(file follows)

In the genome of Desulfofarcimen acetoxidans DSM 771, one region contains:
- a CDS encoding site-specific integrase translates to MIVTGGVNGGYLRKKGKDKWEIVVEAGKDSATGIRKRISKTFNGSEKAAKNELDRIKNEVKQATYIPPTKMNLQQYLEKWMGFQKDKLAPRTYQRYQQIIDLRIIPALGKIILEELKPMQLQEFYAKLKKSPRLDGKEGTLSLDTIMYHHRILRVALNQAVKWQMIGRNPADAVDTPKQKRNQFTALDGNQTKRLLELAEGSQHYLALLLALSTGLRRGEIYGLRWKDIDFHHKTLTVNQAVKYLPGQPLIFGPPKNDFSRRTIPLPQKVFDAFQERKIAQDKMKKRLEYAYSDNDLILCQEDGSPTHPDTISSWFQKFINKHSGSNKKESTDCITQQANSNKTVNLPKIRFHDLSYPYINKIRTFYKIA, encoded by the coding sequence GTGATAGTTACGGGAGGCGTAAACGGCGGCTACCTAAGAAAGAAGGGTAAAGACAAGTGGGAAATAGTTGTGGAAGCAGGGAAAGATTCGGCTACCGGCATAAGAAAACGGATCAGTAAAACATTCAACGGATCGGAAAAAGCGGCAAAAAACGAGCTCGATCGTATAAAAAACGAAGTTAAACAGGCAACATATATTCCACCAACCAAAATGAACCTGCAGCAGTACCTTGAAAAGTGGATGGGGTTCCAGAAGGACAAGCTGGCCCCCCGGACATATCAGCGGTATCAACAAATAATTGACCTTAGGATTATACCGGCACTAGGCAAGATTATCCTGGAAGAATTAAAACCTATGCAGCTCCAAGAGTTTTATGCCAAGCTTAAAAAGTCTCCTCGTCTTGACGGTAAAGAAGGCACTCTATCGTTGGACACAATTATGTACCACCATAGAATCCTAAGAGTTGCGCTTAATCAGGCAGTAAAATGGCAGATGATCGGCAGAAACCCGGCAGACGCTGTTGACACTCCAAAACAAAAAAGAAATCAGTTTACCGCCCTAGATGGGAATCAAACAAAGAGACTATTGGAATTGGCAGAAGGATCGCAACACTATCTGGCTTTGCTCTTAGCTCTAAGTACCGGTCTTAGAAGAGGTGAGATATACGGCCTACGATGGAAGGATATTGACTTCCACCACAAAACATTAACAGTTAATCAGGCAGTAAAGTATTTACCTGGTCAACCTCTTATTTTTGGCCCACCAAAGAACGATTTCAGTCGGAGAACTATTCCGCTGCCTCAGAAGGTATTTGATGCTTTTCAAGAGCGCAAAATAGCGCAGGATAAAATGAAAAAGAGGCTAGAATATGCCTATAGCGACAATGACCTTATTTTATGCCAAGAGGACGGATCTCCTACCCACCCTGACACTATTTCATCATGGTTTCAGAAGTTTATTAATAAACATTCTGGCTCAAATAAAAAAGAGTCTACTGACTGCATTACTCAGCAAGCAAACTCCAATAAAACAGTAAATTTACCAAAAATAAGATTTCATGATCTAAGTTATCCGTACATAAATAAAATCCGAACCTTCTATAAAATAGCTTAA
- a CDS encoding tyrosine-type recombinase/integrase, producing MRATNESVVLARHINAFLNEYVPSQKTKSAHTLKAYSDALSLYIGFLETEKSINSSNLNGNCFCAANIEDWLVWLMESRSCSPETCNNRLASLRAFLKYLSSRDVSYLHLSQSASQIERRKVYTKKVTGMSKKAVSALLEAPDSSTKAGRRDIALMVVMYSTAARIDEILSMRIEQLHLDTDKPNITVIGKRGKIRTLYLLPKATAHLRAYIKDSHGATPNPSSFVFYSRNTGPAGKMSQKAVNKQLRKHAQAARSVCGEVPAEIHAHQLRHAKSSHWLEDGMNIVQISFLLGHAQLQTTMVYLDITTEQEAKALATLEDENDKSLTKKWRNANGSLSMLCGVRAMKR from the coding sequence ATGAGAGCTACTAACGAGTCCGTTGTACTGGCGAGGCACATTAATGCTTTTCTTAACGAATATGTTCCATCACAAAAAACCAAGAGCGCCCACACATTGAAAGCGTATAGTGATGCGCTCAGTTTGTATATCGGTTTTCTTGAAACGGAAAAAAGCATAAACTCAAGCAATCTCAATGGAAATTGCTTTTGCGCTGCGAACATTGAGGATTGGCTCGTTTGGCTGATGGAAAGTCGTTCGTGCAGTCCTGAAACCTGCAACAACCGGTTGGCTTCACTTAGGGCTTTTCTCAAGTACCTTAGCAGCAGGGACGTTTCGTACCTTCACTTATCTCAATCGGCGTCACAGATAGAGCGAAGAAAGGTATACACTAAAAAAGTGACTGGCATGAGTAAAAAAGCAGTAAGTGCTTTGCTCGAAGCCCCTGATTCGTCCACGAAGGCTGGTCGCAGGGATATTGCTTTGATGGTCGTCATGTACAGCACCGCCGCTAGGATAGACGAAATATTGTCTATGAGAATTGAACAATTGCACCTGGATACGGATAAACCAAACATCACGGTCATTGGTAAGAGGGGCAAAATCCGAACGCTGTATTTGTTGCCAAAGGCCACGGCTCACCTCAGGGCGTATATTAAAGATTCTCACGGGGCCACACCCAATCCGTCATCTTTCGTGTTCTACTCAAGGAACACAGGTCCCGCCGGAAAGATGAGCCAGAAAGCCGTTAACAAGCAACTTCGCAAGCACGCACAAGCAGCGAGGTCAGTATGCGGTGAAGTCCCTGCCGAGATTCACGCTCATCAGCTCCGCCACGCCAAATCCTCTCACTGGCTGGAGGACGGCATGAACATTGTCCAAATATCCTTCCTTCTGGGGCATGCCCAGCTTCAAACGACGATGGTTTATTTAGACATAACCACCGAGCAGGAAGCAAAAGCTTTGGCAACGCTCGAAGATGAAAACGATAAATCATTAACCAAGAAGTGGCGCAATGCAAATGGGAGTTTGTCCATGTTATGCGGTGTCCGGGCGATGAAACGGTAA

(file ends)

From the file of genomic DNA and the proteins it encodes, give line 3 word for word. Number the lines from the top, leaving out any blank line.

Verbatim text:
- a CDS encoding tyrosine-type recombinase/integrase, producing MRATNESVVLARHINAFLNEYVPSQKTKSAHTLKAYSDALSLYIGFLETEKSINSSNLNGNCFCAANIEDWLVWLMESRSCSPETCNNRLASLRAFLKYLSSRDVSYLHLSQSASQIERRKVYTKKVTGMSKKAVSALLEAPDSSTKAGRRDIALMVVMYSTAARIDEILSMRIEQLHLDTDKPNITVIGKRGKIRTLYLLPKATAHLRAYIKDSHGATPNPSSFVFYSRNTGPAGKMSQKAVNKQLRKHAQAARSVCGEVPAEIHAHQLRHAKSSHWLEDGMNIVQISFLLGHAQLQTTMVYLDITTEQEAKALATLEDENDKSLTKKWRNANGSLSMLCGVRAMKR from the coding sequence ATGAGAGCTACTAACGAGTCCGTTGTACTGGCGAGGCACATTAATGCTTTTCTTAACGAATATGTTCCATCACAAAAAACCAAGAGCGCCCACACATTGAAAGCGTATAGTGATGCGCTCAGTTTGTATATCGGTTTTCTTGAAACGGAAAAAAGCATAAACTCAAGCAATCTCAATGGAAATTGCTTTTGCGCTGCGAACATTGAGGATTGGCTCGTTTGGCTGATGGAAAGTCGTTCGTGCAGTCCTGAAACCTGCAACAACCGGTTGGCTTCACTTAGGGCTTTTCTCAAGTACCTTAGCAGCAGGGACGTTTCGTACCTTCACTTATCTCAATCGGCGTCACAGATAGAGCGAAGAAAGGTATACACTAAAAAAGTGACTGGCATGAGTAAAAAAGCAGTAAGTGCTTTGCTCGAAGCCCCTGATTCGTCCACGAAGGCTGGTCGCAGGGATATTGCTTTGATGGTCGTCATGTACAGCACCGCCGCTAGGATAGACGAAATATTGTCTATGAGAATTGAACAATTGCACCTGGATACGGATAAACCAAACATCACGGTCATTGGTAAGAGGGGCAAAATCCGAACGCTGTATTTGTTGCCAAAGGCCACGGCTCACCTCAGGGCGTATATTAAAGATTCTCACGGGGCCACACCCAATCCGTCATCTTTCGTGTTCTACTCAAGGAACACAGGTCCCGCCGGAAAGATGAGCCAGAAAGCCGTTAACAAGCAACTTCGCAAGCACGCACAAGCAGCGAGGTCAGTATGCGGTGAAGTCCCTGCCGAGATTCACGCTCATCAGCTCCGCCACGCCAAATCCTCTCACTGGCTGGAGGACGGCATGAACATTGTCCAAATATCCTTCCTTCTGGGGCATGCCCAGCTTCAAACGACGATGGTTTATTTAGACATAACCACCGAGCAGGAAGCAAAAGCTTTGGCAACGCTCGAAGATGAAAACGATAAATCATTAACCAAGAAGTGGCGCAATGCAAATGGGAGTTTGTCCATGTTATGCGGTGTCCGGGCGATGAAACGGTAA